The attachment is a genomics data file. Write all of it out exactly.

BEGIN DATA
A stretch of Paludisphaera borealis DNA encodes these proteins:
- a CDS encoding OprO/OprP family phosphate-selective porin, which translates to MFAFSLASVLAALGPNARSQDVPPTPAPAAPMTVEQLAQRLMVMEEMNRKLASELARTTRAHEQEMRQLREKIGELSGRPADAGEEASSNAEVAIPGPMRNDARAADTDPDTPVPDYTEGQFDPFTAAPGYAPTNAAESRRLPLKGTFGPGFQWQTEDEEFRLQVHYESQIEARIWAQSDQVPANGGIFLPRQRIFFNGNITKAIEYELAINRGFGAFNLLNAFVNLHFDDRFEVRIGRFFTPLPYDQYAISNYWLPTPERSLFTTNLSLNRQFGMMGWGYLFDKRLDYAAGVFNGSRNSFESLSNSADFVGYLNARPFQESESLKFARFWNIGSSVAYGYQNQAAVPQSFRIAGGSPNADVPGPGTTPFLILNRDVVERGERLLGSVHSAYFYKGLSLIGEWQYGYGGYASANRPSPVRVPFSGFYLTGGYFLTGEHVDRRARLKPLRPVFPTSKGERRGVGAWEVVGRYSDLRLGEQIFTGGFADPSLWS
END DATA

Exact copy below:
A stretch of Paludisphaera borealis DNA encodes these proteins:
- a CDS encoding OprO/OprP family phosphate-selective porin, which translates to MFAFSLASVLAALGPNARSQDVPPTPAPAAPMTVEQLAQRLMVMEEMNRKLASELARTTRAHEQEMRQLREKIGELSGRPADAGEEASSNAEVAIPGPMRNDARAADTDPDTPVPDYTEGQFDPFTAAPGYAPTNAAESRRLPLKGTFGPGFQWQTEDEEFRLQVHYESQIEARIWAQSDQVPANGGIFLPRQRIFFNGNITKAIEYELAINRGFGAFNLLNAFVNLHFDDRFEVRIGRFFTPLPYDQYAISNYWLPTPERSLFTTNLSLNRQFGMMGWGYLFDKRLDYAAGVFNGSRNSFESLSNSADFVGYLNARPFQESESLKFARFWNIGSSVAYGYQNQAAVPQSFRIAGGSPNADVPGPGTTPFLILNRDVVERGERLLGSVHSAYFYKGLSLIGEWQYGYGGYASANRPSPVRVPFSGFYLTGGYFLTGEHVDRRARLKPLRPVFPTSKGERRGVGAWEVVGRYSDLRLGEQIFTGGFADPSLWS